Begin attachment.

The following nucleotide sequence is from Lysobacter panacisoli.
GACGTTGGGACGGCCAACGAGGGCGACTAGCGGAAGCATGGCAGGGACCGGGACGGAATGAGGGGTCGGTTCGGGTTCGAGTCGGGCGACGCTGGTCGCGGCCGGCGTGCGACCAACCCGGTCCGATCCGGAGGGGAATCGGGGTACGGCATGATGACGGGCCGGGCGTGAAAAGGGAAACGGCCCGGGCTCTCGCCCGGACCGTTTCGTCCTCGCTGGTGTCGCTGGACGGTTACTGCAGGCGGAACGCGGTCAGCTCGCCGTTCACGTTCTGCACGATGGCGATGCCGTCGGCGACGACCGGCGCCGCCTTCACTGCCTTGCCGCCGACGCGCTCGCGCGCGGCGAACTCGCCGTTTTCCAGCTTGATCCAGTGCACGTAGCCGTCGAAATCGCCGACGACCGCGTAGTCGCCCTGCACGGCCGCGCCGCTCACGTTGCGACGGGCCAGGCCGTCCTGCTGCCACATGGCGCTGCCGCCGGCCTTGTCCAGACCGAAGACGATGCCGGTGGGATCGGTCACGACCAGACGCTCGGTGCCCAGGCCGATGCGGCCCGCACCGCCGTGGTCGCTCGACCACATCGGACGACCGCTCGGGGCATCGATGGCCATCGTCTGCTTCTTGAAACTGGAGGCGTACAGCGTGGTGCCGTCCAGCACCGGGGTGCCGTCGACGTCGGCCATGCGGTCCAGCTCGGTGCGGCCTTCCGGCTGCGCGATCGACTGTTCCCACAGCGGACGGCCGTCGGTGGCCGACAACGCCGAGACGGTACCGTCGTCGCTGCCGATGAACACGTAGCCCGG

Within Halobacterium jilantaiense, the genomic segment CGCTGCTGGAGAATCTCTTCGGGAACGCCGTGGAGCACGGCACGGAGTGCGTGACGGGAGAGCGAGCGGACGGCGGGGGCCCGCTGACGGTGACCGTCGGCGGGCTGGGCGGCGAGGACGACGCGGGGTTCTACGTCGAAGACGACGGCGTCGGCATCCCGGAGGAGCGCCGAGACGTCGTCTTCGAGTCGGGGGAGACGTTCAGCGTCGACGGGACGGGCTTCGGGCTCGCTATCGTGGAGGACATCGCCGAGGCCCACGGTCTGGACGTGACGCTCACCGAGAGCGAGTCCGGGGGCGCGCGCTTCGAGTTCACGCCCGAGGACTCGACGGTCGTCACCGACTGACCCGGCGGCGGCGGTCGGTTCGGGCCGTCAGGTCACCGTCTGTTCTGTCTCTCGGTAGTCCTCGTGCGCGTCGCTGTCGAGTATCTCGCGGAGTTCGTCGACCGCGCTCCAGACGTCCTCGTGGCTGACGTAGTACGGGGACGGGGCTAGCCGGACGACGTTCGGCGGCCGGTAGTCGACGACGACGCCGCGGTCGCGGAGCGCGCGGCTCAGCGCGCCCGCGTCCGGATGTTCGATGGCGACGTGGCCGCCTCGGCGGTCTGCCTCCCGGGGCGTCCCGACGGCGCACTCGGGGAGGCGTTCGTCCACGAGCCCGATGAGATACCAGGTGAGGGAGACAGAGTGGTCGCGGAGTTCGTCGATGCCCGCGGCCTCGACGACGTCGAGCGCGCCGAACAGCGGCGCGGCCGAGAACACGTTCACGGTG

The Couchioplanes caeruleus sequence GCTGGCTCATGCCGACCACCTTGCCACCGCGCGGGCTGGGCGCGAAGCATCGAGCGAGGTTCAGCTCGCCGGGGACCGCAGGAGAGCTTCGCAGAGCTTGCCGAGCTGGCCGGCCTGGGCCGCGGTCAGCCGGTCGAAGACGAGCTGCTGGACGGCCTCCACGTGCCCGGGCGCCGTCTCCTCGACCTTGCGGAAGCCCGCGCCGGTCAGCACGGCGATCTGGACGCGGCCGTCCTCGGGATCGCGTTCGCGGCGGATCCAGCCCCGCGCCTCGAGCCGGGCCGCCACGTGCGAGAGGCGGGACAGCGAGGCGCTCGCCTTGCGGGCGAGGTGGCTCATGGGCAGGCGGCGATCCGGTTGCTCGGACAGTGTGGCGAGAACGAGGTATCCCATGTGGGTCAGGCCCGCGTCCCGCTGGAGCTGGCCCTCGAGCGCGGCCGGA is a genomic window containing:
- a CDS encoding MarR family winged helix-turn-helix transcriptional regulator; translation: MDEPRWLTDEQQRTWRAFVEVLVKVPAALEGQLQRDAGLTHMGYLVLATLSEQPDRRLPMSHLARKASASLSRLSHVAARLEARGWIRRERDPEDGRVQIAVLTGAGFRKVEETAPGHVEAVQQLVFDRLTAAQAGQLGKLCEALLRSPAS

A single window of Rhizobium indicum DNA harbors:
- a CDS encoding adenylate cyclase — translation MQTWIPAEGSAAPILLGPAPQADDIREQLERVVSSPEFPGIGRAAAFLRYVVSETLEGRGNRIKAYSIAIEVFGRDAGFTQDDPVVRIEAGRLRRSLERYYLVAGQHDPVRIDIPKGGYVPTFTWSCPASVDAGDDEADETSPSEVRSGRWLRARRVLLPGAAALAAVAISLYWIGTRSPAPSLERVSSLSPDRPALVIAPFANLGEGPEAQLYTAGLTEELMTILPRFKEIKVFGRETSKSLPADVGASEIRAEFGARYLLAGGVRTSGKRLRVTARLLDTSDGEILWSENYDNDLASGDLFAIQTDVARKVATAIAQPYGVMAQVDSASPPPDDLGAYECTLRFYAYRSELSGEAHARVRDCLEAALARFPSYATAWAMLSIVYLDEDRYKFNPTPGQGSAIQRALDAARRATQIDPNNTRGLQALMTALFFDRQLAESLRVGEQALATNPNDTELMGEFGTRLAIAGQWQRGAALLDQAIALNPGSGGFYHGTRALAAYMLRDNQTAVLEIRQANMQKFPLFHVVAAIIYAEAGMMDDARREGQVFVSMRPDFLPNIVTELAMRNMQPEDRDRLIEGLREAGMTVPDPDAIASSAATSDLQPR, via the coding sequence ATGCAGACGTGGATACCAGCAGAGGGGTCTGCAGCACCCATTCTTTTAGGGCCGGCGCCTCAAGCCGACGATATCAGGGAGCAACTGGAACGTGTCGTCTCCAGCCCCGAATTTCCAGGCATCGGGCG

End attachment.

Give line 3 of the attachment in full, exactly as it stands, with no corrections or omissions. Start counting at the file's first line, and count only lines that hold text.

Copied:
Within Halobacterium jilantaiense, the genomic segment CGCTGCTGGAGAATCTCTTCGGGAACGCCGTGGAGCACGGCACGGAGTGCGTGACGGGAGAGCGAGCGGACGGCGGGGGCCCGCTGACGGTGACCGTCGGCGGGCTGGGCGGCGAGGACGACGCGGGGTTCTACGTCGAAGACGACGGCGTCGGCATCCCGGAGGAGCGCCGAGACGTCGTCTTCGAGTCGGGGGAGACGTTCAGCGTCGACGGGACGGGCTTCGGGCTCGCTATCGTGGAGGACATCGCCGAGGCCCACGGTCTGGACGTGACGCTCACCGAGAGCGAGTCCGGGGGCGCGCGCTTCGAGTTCACGCCCGAGGACTCGACGGTCGTCACCGACTGACCCGGCGGCGGCGGTCGGTTCGGGCCGTCAGGTCACCGTCTGTTCTGTCTCTCGGTAGTCCTCGTGCGCGTCGCTGTCGAGTATCTCGCGGAGTTCGTCGACCGCGCTCCAGACGTCCTCGTGGCTGACGTAGTACGGGGACGGGGCTAGCCGGACGACGTTCGGCGGCCGGTAGTCGACGACGACGCCGCGGTCGCGGAGCGCGCGGCTCAGCGCGCCCGCGTCCGGATGTTCGATGGCGACGTGGCCGCCTCGGCGGTCTGCCTCCCGGGGCGTCCCGACGGCGCACTCGGGGAGGCGTTCGTCCACGAGCCCGATGAGATACCAGGTGAGGGAGACAGAGTGGTCGCGGAGTTCGTCGATGCCCGCGGCCTCGACGACGTCGAGCGCGCCGAACAGCGGCGCGGCCGAGAACACGTTCACGGTG